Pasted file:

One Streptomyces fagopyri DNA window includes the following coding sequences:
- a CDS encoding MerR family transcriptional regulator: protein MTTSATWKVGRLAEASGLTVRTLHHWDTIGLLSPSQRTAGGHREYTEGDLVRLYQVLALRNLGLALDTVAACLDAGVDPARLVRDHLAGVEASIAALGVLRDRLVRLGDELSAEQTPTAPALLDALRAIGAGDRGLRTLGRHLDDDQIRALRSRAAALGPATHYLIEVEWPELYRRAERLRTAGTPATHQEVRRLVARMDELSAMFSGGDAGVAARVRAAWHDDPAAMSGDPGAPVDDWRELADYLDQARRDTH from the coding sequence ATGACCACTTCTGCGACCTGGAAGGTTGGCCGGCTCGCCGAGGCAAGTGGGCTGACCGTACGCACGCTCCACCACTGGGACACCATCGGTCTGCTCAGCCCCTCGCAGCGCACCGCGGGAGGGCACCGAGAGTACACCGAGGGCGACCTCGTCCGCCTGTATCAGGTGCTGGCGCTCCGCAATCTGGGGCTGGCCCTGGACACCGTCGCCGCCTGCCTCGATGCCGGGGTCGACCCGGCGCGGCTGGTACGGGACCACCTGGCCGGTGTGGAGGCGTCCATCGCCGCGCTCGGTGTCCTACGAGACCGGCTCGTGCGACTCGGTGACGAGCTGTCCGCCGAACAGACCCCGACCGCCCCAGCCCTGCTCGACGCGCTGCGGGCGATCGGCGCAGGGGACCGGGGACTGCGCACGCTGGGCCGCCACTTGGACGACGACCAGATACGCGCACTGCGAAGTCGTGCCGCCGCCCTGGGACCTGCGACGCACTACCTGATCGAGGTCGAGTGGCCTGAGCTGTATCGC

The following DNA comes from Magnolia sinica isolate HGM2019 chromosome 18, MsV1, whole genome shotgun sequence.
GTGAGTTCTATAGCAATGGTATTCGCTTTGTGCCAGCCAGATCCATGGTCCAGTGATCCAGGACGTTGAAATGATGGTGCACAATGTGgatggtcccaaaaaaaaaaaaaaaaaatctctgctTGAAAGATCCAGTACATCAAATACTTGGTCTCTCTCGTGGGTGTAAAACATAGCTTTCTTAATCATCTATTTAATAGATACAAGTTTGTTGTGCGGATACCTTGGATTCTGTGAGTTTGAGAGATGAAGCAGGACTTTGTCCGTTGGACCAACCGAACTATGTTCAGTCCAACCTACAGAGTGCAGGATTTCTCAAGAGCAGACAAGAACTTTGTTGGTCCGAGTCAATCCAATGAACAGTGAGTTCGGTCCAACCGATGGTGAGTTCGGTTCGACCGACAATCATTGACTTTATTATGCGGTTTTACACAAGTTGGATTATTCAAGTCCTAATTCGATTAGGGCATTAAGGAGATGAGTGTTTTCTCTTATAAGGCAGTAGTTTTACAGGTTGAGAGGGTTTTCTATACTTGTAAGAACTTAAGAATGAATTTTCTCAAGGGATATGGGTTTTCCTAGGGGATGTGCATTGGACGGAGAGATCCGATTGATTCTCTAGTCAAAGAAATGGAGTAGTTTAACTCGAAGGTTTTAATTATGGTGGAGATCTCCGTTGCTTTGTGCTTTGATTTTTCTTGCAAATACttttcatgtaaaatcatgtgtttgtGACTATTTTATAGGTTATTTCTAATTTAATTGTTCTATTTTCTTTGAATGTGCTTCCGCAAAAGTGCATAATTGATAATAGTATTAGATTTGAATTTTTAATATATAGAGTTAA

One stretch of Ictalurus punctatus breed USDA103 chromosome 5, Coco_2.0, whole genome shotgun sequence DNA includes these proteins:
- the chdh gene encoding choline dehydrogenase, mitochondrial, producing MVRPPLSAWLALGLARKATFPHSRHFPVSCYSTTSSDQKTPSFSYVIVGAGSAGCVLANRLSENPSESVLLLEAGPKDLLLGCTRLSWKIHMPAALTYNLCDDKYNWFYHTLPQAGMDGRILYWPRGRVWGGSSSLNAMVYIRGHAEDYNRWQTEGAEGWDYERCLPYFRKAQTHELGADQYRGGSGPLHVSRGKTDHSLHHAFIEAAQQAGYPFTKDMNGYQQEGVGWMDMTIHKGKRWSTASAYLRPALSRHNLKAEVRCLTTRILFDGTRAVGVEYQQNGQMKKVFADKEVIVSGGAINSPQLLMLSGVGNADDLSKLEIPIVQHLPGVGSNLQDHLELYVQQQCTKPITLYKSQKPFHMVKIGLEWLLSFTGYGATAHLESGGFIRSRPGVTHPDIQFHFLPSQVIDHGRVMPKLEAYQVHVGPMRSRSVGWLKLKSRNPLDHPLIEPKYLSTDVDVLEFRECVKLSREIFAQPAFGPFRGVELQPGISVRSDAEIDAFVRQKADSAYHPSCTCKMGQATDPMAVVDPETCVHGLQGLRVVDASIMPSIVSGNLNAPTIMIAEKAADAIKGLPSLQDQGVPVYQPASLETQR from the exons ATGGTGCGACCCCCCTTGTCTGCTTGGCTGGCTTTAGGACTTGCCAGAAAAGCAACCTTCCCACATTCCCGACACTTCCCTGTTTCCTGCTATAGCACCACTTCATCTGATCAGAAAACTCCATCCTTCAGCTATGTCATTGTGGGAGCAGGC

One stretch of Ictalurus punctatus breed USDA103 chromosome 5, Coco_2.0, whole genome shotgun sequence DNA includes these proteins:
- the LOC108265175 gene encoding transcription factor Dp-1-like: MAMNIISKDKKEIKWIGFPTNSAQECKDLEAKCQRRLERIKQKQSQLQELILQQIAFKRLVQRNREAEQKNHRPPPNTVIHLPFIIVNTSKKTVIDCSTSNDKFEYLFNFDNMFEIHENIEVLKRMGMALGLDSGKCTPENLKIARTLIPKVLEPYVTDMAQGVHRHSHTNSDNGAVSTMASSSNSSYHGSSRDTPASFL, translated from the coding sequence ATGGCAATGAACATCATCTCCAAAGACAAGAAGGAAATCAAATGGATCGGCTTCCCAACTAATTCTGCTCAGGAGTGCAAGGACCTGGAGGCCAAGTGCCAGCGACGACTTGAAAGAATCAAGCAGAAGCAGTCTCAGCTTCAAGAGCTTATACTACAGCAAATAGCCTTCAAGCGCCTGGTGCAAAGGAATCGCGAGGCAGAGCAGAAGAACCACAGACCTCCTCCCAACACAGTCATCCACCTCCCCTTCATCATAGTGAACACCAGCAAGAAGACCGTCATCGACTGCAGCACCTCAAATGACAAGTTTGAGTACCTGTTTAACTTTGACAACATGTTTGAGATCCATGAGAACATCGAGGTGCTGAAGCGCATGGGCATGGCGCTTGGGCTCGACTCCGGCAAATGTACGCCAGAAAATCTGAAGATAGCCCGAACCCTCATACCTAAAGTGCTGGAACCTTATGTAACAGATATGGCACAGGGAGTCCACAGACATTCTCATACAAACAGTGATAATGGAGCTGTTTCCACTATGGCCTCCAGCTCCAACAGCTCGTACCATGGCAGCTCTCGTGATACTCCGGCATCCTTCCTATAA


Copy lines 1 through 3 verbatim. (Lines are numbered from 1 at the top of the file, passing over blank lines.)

One Streptomyces fagopyri DNA window includes the following coding sequences:
- a CDS encoding MerR family transcriptional regulator: protein MTTSATWKVGRLAEASGLTVRTLHHWDTIGLLSPSQRTAGGHREYTEGDLVRLYQVLALRNLGLALDTVAACLDAGVDPARLVRDHLAGVEASIAALGVLRDRLVRLGDELSAEQTPTAPALLDALRAIGAGDRGLRTLGRHLDDDQIRALRSRAAALGPATHYLIEVEWPELYRRAERLRTAGTPATHQEVRRLVARMDELSAMFSGGDAGVAARVRAAWHDDPAAMSGDPGAPVDDWRELADYLDQARRDTH from the coding sequence ATGACCACTTCTGCGACCTGGAAGGTTGGCCGGCTCGCCGAGGCAAGTGGGCTGACCGTACGCACGCTCCACCACTGGGACACCATCGGTCTGCTCAGCCCCTCGCAGCGCACCGCGGGAGGGCACCGAGAGTACACCGAGGGCGACCTCGTCCGCCTGTATCAGGTGCTGGCGCTCCGCAATCTGGGGCTGGCCCTGGACACCGTCGCCGCCTGCCTCGATGCCGGGGTCGACCCGGCGCGGCTGGTACGGGACCACCTGGCCGGTGTGGAGGCGTCCATCGCCGCGCTCGGTGTCCTACGAGACCGGCTCGTGCGACTCGGTGACGAGCTGTCCGCCGAACAGACCCCGACCGCCCCAGCCCTGCTCGACGCGCTGCGGGCGATCGGCGCAGGGGACCGGGGACTGCGCACGCTGGGCCGCCACTTGGACGACGACCAGATACGCGCACTGCGAAGTCGTGCCGCCGCCCTGGGACCTGCGACGCACTACCTGATCGAGGTCGAGTGGCCTGAGCTGTATCGC

The following DNA comes from Magnolia sinica isolate HGM2019 chromosome 18, MsV1, whole genome shotgun sequence.